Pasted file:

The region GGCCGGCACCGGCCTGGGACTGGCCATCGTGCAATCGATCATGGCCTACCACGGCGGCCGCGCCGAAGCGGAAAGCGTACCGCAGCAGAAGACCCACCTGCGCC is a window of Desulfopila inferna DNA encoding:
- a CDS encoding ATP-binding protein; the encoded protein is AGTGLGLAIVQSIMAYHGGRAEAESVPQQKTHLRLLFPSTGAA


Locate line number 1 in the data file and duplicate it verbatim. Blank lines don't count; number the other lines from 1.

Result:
The region GGCCGGCACCGGCCTGGGACTGGCCATCGTGCAATCGATCATGGCCTACCACGGCGGCCGCGCCGAAGCGGAAAGCGTACCGCAGCAGAAGACCCACCTGCGCC is a window of Desulfopila inferna DNA encoding: